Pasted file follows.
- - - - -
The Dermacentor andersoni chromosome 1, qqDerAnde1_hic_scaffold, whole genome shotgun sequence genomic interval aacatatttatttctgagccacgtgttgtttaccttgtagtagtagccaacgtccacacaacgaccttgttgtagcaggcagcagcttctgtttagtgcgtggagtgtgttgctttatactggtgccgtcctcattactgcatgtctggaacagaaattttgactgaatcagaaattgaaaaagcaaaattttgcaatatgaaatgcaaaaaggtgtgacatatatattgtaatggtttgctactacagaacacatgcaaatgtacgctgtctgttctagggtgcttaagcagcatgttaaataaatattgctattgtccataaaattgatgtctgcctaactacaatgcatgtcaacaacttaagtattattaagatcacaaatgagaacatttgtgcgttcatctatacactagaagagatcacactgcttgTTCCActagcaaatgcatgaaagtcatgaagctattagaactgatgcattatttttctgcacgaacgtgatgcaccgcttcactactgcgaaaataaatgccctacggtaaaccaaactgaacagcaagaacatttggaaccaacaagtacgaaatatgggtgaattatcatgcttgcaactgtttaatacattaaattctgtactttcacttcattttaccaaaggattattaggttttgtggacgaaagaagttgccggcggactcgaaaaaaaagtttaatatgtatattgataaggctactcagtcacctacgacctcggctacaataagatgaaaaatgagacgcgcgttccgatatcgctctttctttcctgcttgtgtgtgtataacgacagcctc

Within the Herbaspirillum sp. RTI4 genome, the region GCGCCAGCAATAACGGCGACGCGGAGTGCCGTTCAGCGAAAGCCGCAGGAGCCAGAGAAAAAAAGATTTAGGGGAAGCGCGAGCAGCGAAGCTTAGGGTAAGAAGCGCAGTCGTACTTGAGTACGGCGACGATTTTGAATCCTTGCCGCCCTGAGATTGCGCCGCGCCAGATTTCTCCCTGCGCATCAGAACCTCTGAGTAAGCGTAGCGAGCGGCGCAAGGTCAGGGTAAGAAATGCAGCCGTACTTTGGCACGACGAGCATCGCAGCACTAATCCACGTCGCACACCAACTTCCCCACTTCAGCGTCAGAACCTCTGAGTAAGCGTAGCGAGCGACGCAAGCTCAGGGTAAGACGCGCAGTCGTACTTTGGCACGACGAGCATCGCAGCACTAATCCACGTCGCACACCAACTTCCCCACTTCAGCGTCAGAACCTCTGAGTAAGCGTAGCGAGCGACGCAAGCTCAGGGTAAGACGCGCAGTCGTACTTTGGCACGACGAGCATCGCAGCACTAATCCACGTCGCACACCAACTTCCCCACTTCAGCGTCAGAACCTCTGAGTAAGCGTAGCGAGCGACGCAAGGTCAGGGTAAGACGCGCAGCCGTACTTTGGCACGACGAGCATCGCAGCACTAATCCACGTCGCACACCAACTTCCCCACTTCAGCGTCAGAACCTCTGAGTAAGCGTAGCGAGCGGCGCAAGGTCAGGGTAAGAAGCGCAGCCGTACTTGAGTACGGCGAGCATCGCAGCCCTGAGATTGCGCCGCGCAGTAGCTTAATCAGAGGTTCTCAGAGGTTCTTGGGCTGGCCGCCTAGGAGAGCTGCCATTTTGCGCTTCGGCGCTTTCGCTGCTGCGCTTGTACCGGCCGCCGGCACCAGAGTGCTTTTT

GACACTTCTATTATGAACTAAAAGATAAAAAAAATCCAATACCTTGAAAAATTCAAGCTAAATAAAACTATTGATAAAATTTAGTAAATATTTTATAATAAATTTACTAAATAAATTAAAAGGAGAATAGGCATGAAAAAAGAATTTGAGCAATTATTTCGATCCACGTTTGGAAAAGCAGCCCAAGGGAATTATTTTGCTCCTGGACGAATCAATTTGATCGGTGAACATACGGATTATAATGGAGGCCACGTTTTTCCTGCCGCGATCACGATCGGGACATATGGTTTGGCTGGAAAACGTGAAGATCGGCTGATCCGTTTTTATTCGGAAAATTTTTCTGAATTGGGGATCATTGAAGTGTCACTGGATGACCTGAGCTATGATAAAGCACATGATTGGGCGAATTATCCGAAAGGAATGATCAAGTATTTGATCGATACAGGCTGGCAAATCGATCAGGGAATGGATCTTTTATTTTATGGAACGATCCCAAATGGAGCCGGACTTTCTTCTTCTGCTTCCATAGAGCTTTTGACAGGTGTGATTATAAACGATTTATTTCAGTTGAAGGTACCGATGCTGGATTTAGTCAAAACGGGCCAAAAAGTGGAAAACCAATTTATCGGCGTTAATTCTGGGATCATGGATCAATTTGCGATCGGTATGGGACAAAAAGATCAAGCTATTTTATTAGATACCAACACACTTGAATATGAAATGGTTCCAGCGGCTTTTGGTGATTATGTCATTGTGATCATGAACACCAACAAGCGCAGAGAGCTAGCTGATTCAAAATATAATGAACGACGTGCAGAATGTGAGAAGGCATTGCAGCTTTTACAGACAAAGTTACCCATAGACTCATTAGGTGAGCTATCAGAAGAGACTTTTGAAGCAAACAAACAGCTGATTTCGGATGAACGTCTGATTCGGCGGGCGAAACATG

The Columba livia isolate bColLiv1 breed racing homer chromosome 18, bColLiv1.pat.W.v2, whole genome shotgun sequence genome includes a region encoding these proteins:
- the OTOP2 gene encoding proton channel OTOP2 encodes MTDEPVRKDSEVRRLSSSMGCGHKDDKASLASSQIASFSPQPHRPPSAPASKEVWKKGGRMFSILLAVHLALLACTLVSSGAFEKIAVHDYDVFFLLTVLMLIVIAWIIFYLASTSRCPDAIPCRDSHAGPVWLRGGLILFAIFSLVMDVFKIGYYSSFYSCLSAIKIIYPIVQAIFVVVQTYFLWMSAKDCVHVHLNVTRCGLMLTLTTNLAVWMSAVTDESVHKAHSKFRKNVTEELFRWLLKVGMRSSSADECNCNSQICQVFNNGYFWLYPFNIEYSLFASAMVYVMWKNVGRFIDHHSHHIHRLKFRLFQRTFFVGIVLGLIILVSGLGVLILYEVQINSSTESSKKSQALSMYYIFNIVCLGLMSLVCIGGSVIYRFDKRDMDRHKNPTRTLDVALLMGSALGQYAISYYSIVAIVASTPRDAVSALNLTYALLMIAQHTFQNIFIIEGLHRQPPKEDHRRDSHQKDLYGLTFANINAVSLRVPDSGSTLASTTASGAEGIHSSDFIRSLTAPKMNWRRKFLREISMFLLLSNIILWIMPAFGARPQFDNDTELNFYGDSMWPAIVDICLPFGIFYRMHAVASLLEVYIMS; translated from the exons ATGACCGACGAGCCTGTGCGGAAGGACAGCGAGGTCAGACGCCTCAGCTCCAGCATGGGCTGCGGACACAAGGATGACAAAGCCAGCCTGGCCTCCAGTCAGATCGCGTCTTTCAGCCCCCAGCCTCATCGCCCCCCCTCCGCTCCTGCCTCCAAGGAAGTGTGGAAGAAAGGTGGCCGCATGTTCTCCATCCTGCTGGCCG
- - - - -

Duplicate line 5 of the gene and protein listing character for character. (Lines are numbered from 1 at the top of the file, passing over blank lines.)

- the OTOP2 gene encoding proton channel OTOP2 encodes MTDEPVRKDSEVRRLSSSMGCGHKDDKASLASSQIASFSPQPHRPPSAPASKEVWKKGGRMFSILLAVHLALLACTLVSSGAFEKIAVHDYDVFFLLTVLMLIVIAWIIFYLASTSRCPDAIPCRDSHAGPVWLRGGLILFAIFSLVMDVFKIGYYSSFYSCLSAIKIIYPIVQAIFVVVQTYFLWMSAKDCVHVHLNVTRCGLMLTLTTNLAVWMSAVTDESVHKAHSKFRKNVTEELFRWLLKVGMRSSSADECNCNSQICQVFNNGYFWLYPFNIEYSLFASAMVYVMWKNVGRFIDHHSHHIHRLKFRLFQRTFFVGIVLGLIILVSGLGVLILYEVQINSSTESSKKSQALSMYYIFNIVCLGLMSLVCIGGSVIYRFDKRDMDRHKNPTRTLDVALLMGSALGQYAISYYSIVAIVASTPRDAVSALNLTYALLMIAQHTFQNIFIIEGLHRQPPKEDHRRDSHQKDLYGLTFANINAVSLRVPDSGSTLASTTASGAEGIHSSDFIRSLTAPKMNWRRKFLREISMFLLLSNIILWIMPAFGARPQFDNDTELNFYGDSMWPAIVDICLPFGIFYRMHAVASLLEVYIMS; translated from the exons ATGACCGACGAGCCTGTGCGGAAGGACAGCGAGGTCAGACGCCTCAGCTCCAGCATGGGCTGCGGACACAAGGATGACAAAGCCAGCCTGGCCTCCAGTCAGATCGCGTCTTTCAGCCCCCAGCCTCATCGCCCCCCCTCCGCTCCTGCCTCCAAGGAAGTGTGGAAGAAAGGTGGCCGCATGTTCTCCATCCTGCTGGCCG